The 5¼-inch mini floppy
In a 1976 meeting, An Wang of Wang Laboratories informed Shugart Associates' Jim Adkinson and Don Massaro, that the 8-inch format was simply too large for the desktop word processing machines he was developing at the time. Adkinson and Massaro proposed a 5¼-inches wide format which Wang accepted. Shugart Associates then developed a new drive of this size storing 98.5 KB later increased to 110 KB by adding 5 tracks. The 5¼-inch drive was considerably less expensive than 8-inch drives from IBM, and soon started appearing on CP/M machines. At one point Shugart was producing 4,000 drives a day. By 1978 there were more than 10 manufacturers producing 5¼-inch floppy drives, in competing physical disk formats: hard-sectored (90 KB) and soft-sectored (110 KB). The 5¼-inch formats quickly displaced the 8-inch for most applications, and the 5¼-inch hard-sectored disk format eventually disappeared.
Apple introduced the 5¼-inch Disk II for the Apple II in 1978, using GCR encoding to store 35 tracks of 13 sectors of 256 bytes (113KB). An upgrade to a more sophisticated GCR scheme in 1980 increased track capacity to 16 sectors (140KB for the disk).
These early drives read only one side of the disk, leading to the popular budget approach of cutting a second write-enable slot and index hole into the carrier envelope and flipping it over (thus, the “flippy disk”) to use the other side for additional storage. This was considered risky by some, for the reason that single sided disks would only be certified by the manufacturer for single sided use. In reality, since some single-head floppy drives had their read/write heads on the bottom and some had them on the top, disk manufacturers routinely certified both sides of disks for use, thus the method was perfectly safe. An alternate reasoning was that when flipped the disk would spin in the opposite direction inside its cover, so some of the dirt that had been collected by the fabric lining in the previous rotations would be picked up by the disk and dragged past the read/write head.
Tandon introduced a double-sided drive in 1978, doubling the capacity, and a new “double density” format increased it again, to 360 KB
For most of the 1970s and 1980s the floppy drive was the primary storage device for word processors and microcomputers. Since these machines had no hard drive, the OS was usually booted from one floppy disk, which was then removed and replaced by another one containing the application. Some machines using two disk drives (or one dual drive) allowed the user to leave the OS disk in place and simply change the application disks as needed, or to copy data from one floppy to another. In the early 1980s, “quad density” 96-track-per-inch drives appeared, increasing the capacity to 720 KB. RX50 was another proprietary format, used by Digital Equipment Corporation's Rainbow-100, DECmate-II and Pro-350. It held 400 KB[ on a single side by using 96 tracks per inch and cramming 10 sectors per track.
In 1984, along with the IBM PC/AT, the high density disk appeared, which used 96 tracks per inch combined with a higher density magnetic media to provide 1,200 KB of storage (formally referred to as 1.2 megabytes). Since the usual (very expensive) hard disk held 10–20 megabytes at the time, this was considered quite spacious. High-density drives could also read and write to double-density disks, allowing an easy upgrade path.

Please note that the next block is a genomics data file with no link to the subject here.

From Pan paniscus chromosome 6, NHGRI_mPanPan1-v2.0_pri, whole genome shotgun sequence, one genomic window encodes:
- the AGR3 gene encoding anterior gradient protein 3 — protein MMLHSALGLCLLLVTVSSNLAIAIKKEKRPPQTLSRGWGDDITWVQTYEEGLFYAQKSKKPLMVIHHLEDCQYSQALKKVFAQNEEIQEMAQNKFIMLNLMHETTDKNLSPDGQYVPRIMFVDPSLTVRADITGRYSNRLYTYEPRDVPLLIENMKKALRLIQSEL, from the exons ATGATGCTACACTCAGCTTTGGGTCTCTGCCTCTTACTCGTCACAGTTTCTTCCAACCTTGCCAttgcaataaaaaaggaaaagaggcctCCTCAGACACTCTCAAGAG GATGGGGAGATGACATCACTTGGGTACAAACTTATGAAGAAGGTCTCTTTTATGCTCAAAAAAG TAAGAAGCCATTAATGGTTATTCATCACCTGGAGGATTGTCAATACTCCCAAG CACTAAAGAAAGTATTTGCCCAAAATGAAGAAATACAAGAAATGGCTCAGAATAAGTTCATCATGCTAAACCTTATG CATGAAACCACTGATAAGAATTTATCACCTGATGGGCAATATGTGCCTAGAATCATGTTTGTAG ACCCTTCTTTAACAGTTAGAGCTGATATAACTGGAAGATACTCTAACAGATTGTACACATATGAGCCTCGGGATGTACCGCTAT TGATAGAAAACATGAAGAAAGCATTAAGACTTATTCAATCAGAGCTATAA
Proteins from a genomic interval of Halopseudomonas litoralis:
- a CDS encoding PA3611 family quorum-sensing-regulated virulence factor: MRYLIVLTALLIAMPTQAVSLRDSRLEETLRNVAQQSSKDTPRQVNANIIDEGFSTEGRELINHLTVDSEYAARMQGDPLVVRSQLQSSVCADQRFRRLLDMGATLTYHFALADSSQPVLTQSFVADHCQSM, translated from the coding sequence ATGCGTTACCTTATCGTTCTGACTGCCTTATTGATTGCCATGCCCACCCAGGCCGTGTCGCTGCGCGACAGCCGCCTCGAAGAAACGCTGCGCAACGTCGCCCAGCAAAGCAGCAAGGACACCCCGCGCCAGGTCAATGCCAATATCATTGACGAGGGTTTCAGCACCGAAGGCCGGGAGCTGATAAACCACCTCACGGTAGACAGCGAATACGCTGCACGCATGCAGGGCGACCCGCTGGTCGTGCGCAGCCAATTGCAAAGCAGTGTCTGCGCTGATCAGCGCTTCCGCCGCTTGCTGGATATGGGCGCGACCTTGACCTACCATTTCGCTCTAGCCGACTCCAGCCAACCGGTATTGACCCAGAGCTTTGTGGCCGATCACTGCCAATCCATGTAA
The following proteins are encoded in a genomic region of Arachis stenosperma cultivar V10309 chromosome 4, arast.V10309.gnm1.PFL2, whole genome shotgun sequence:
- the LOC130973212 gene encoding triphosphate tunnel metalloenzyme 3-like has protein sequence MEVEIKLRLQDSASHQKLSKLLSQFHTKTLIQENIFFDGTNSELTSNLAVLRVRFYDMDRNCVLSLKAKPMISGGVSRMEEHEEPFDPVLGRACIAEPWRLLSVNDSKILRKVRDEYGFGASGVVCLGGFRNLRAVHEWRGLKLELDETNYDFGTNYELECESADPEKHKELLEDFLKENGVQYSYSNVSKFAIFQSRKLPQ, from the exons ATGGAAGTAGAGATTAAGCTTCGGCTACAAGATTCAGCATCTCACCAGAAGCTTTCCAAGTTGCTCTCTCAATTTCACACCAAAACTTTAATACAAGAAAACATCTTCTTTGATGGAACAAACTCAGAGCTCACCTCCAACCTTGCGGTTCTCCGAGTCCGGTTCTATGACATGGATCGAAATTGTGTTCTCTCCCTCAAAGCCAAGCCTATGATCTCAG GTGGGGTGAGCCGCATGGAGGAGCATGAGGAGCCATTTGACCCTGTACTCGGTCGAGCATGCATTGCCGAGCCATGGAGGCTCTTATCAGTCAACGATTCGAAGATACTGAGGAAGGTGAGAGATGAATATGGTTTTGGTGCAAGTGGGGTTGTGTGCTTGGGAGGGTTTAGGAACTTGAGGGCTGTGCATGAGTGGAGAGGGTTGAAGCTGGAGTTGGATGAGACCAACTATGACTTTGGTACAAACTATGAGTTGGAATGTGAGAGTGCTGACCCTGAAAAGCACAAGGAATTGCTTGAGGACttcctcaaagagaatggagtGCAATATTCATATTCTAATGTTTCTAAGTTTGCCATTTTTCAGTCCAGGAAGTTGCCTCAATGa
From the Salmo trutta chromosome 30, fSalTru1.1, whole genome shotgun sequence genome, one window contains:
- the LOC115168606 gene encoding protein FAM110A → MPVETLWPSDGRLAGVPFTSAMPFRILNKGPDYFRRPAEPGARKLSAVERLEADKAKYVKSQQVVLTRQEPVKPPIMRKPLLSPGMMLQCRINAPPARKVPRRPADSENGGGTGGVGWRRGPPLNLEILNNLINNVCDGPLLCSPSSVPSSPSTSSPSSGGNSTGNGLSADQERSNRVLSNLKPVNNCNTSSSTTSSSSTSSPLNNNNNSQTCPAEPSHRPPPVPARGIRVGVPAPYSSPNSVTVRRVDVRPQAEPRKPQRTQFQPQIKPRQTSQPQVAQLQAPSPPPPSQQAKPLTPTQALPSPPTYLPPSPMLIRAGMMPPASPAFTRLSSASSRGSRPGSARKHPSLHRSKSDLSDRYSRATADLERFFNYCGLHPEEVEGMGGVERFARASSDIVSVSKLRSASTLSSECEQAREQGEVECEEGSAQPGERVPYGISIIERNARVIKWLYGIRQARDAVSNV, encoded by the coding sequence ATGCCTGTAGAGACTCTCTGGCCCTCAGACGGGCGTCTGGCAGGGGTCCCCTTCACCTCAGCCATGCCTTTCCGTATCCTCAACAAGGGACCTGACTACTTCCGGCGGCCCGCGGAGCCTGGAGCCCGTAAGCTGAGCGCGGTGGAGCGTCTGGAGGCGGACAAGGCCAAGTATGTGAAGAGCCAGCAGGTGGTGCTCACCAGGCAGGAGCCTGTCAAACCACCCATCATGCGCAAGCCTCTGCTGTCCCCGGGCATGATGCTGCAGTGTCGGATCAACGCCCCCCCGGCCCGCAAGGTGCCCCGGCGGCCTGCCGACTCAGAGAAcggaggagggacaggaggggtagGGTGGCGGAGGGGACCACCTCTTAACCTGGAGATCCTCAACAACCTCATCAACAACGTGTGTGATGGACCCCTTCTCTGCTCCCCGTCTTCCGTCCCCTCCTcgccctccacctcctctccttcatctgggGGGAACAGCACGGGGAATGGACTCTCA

Except for labelling, 5¼-inch high-density disks were externally identical to their double-density counterparts. This led to an odd situation wherein the drive itself was unable to determine the density of the disk inserted except by reading the disk media to determine the format. It was therefore possible to use a high-density drive to format a double-density disk to the higher capacity. This usually appeared to work (sometimes reporting a small number of bad sectors) — at least for a time. The problem was that the high-density format was made possible by the creation of a new high-coercivity oxide coating (after soft-sector formatting became standard, previous increases in density were largely enabled by improvements in head technology; up until that point, the media formulation had essentially remained the same since 1976). In order to format or write to this high-coercivity media, the high-density drive switched its heads into a mode using a stronger magnetic field. When these stronger fields were written onto a double-density disk (having lower coercivity media), the strongly magnetized oxide particles would begin to affect the magnetic charge of adjacent particles. The net effect is that the disk would begin to erase itself. On the other hand, the opposite procedure (attempting to format an HD disk as DD) would fail almost every time, as the high-coercivity media would not retain data written by the low-power DD field. High-density 3½-inch disks avoided this problem by the addition of a hole in the disk cartridge so that the drive could determine the appropriate density.
By the end of the 1980s, the 5¼-inch disks had been superseded by the 3½-inch disks. Though 5¼-inch drives were still available, as were disks, they faded in popularity as the 1990s began. The main community of users was primarily those who still owned '80s legacy machines (PCs running MS-DOS or home computers) that had no 3½-inch drive; the advent of Windows 95 (not even sold in stores in a 5¼-inch version; a coupon had to be obtained and mailed in) and subsequent phaseout of standalone MS-DOS with version 6.22 forced many of them to upgrade their hardware. On most new computers the 5¼-inch drives were optional equipment. By the mid-1990s the drives had virtually disappeared as the 3½-inch disk became the predominant floppy disk.